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Lesson 7 - Writing XML Files via the SAX Approach in Java

In the previous lesson, Introduction to the XML File Format in Java, we described the XML format. Today, we're going to create such a file in Java using the SAX approach.

Writing XML

Let's create a simple XML file. We'll use the example with the users from the last lesson. We'll create a new project named XmlSaxWriting, and add a new class to the project:

public class User {

    private String name;
    private int age;
    private LocalDate registered;
    public static DateTimeFormatter dateTimeFormatter = DateTimeFormatter.ofPattern("M/d/yyyy");

    public User(String name, int age, LocalDate registered) {
        this.name = name;
        this.age = age;
        this.registered = registered;
    }

    @Override
    public String toString() {
           return getName();
    }

    public String getName() {
        return name;
    }

    public int getAge() {
        return age;
    }

    public LocalDate getRegistered() {
        return registered;
    }

}

For simplicity's sake, we'll write the code right in the main() method. All we're really doing is testing out SAX's functionality. At this point, you should already know how to design object-oriented applications properly.

We create an XMLStreamWriter using XMLOutputFactory. Of course, we could only store a single object to XML (e.g. some settings). Here, we'll learn how to store a list of several objects. If you only want to store one object, you'll only need to make very minor changes :)

First, let's create a list of some test users:

ArrayList<User> users = new ArrayList<>();
LocalDate date1 = LocalDate.of(2000, Month.MARCH, 21);
LocalDate date2 = LocalDate.of(2012, Month.OCTOBER, 30);
LocalDate date3 = LocalDate.of(2011, Month.JANUARY, 1);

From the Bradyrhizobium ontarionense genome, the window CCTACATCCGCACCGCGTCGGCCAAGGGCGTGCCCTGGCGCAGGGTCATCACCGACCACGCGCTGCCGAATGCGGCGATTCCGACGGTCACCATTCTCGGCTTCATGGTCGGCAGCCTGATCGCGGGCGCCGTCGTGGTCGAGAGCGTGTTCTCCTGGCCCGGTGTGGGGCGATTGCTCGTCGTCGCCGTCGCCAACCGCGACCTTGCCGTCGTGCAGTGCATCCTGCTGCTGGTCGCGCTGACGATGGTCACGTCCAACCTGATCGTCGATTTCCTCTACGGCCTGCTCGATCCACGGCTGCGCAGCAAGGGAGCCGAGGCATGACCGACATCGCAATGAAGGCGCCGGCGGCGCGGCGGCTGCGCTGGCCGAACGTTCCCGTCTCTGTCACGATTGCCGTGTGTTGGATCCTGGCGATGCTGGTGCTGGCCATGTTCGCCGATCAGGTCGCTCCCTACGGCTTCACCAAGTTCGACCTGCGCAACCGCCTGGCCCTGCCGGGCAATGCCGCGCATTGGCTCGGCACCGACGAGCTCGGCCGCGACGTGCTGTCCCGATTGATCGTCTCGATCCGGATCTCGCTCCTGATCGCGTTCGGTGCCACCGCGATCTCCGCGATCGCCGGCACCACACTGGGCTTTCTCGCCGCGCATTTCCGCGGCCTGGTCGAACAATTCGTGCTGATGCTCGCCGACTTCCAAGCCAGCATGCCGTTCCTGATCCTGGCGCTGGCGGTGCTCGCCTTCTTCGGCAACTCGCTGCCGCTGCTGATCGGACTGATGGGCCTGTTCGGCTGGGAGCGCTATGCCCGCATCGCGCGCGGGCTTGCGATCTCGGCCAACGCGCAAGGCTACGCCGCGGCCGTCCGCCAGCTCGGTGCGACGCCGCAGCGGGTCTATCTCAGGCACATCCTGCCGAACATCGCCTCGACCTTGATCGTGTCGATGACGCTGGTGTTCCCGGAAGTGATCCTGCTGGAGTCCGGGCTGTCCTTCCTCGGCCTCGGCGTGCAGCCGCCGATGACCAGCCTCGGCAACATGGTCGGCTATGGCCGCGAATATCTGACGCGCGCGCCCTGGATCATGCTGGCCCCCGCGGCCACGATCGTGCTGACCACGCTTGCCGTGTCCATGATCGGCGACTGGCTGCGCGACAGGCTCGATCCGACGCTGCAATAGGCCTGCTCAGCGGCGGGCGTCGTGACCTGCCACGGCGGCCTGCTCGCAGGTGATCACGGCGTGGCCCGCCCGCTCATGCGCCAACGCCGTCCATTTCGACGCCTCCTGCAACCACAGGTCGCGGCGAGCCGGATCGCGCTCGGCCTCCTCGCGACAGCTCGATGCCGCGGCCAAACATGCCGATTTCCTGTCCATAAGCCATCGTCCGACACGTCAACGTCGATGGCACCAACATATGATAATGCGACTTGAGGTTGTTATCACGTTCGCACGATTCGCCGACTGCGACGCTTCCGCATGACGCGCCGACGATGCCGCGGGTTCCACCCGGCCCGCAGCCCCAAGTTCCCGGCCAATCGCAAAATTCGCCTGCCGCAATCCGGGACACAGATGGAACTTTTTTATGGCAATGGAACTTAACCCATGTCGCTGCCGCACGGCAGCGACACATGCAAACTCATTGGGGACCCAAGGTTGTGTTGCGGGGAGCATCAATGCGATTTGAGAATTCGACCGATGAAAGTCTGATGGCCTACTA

users.add(new User("John Smith", 22, date1));
users.add(new User("James Brown", 31, date2));
users.add(new User("Tom Hanks", 16, date3));

Now we'll create an XMLStreamWriter instance using XMLOutputFactory, which itself is created by the newInstance() factory method. Unfortunately, we can't use a try-with-resources block because XMLStreamWriter doesn't support it. We pass the instance as a parameter to FileWriter, as we did with text files.

XMLOutputFactory xof = XMLOutputFactory.newInstance();
XMLStreamWriter xsw = null;
try{
    xsw = xof.createXMLStreamWriter(new FileWriter("file.xml"));
}
catch (Exception e){
        System.err.println("Unable to write the file: " + e.getMessage());
}
finally{
    try{
        if (xsw != null){
                xsw.close();
        }
    }
    catch (Exception e){
            System.err.println("Unable to close the file: " + e.getMessage());
    }
}

Since we can't use try-with-resources, the code is a bit complicated;

Now, let's get to the actual writing. First, let's add in the document header:

xsw.writeStartDocument();

Then (as you should know by now) the root element has to follow which contains the rest of the XML. We use the writeStartElement() and writeEndElement() methods for writing elements. The first method takes the name of the element we're opening as a parameter. The second method determines the element name on its own from the document context and it doesn't have any parameters. Let's open the root element, which is the <users> element in our case:

xsw.writeStartElement("users");

Next, we'll move on to writing individual users so the code can be placed in a foreach loop.

We write the value to the element using the writeCharacters() method, which takes its value as a parameter. Similarly, we can add an element attribute using the writeAttribute() method, whose parameters are the attribute name and its value. The value is always of the String type, so we have to convert the age to a String in our case. Looping and writing the <user> elements looks like this (without the nested elements):

for (User u : user)
{
    xsw.writeStartElement("user");
    xsw.writeAttribute("age", Integer.toString(u.getAge()));
    xsw.writeEndElement();
}

We'll add one more endElement() to close the root element and endDocument() to close the whole document. Like with text files, we have to empty the buffer using the flush() method. The entire application code now looks like this: